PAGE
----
This same clinical life Woodcock cultivates as a bulwark against modernity is also undergirded by a sort of enigmatic, emotional roil that launches Phantom Thread into the world of psychoanalysis. There is an obvious preoccupation with motherhood, and with Alma as a surrogate mother-figure to Woodcock. Reynolds’ emotional dominance of Alma pushes her to search for, undoubtedly, his “phantom thread,” which turns out to be his indebtedness to his mother, a woman who taught Reynolds everything he knows. Although she is dead, Woodcock’s mother appears in the film as a ghastly hallucination knocking on Reynolds’ consciousness, and represents the emotional aperture she left her in son, one that Alma fills in strange ways.

The film is riveted by the constant orchestral score, composed by Jonny Greenwood, that seems to fill in the silence with musical dialogue, to cause the characters to heed its gestural guidance. The score itself could lead us through the film’s progressions; Day-Lewis and co., if they wanted, would barely have to speak. The film’s beauty is in its overdetermined nature. The score with the dialogue, camerawork, complex ideas and holistic mise en scene, becomes as intricate and enveloping as Woodcock’s own latticework.

There exists a scene in Phantom Thread that acts as a sort of confluence of the film’s machinations, and it begins with a prototypical Andersonian long take. The camera follows Reynolds down his winding staircase and settles in stride behind him, in tow all the way to the formal room, where his recently conceived and completed creation awaits — the royal wedding gown. It resides in the center of the room, encircled by Reynolds’ legion of assistants. Reynolds kneels, examines and circles the dress, until he pauses, looks, and crashes into the manikin in a spell of illness.  The long take is reminiscent of the Goodfellas crib in the opening of Boogie Nights, and is a standout scene for its own unique stylistic consistency within the Anderson oeuvre. But it also brilliantly combines every theme in the film: the fastidious creative nerve of Woodcock, the fruits of tradition Woodcock wishes to preserve and the Oedipal maze that undergirds the extrinsic being of Woodcock himself. Alma looks upon the scene with moxie.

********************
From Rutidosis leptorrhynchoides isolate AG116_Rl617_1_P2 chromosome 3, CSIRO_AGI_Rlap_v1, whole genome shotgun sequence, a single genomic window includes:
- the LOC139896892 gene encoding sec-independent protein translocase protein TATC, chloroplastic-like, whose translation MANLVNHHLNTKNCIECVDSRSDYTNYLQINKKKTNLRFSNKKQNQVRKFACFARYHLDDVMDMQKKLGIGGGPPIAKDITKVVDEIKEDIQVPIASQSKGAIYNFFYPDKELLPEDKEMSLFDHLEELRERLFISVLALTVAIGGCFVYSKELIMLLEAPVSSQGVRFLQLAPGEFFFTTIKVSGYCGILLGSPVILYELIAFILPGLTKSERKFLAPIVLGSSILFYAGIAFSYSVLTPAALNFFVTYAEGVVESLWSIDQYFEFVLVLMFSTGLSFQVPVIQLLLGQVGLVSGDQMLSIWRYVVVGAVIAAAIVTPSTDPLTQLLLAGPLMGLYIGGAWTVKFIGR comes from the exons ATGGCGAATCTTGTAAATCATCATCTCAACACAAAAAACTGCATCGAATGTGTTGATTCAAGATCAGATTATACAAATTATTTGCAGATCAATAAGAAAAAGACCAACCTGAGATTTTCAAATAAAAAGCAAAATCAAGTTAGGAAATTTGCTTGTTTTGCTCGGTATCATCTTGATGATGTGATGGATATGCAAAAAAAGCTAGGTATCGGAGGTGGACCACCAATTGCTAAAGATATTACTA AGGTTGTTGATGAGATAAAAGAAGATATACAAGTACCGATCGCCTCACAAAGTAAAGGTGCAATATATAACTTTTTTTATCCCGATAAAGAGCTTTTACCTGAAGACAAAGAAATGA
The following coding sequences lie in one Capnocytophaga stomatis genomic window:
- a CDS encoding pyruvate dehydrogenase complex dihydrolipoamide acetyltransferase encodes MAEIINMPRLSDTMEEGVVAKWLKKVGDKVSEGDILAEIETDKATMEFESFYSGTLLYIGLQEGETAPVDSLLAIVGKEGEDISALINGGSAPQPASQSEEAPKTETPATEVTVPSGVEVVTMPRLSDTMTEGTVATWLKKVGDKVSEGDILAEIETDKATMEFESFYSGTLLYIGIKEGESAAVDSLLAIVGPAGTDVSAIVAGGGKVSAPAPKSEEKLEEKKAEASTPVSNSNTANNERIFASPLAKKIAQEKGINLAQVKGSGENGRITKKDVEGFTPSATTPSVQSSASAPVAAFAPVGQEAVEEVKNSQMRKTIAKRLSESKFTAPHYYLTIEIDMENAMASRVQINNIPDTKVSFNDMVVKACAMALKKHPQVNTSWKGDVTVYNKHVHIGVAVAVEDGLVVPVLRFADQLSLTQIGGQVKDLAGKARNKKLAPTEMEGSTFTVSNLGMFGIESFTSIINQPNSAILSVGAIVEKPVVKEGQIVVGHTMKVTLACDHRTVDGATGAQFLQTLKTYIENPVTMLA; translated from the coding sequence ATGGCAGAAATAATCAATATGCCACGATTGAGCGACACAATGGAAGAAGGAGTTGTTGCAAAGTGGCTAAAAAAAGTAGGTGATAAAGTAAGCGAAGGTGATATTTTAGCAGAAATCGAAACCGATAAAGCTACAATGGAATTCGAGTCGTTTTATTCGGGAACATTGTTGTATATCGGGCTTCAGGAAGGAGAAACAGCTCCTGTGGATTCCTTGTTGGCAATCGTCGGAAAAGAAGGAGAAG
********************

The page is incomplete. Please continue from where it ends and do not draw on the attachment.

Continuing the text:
Every note of Paul Thomas Anderson’s film hits pitch perfectly to create a convincing universe of layered lives. Love, as it is manifested in people and in work, electrifies the already superb atmospherics, and the performances by Day-Lewis and Krieps are as engrossing and exacting as any I’ve seen this year. The styles in the film, the food, the dress, the furniture, are a period-piece accomplishment in themselves, but the film feels like a period-piece with something dangerous about it. It is a film being actively manipulated by someone with a greater sensibility, a vision that makes it more effective through its wrought-ness.

Few directors today work with as diverse material as Paul Thomas Anderson. His oeuvre takes on a rare sort of shape, being that it does not have much shape at all, story-wise. It is not guided by any “schtick.” Anderson is an artistic chameleon, able to mold his consummate skill to whatever story he wants to tell. Anderson, with everything he does, cants the angle of his stories ever so slightly. He turns the material into a vague pulse of complex resonances that makes whatever he does require multiple viewings. Phantom Thread is no different, and we’re better for it.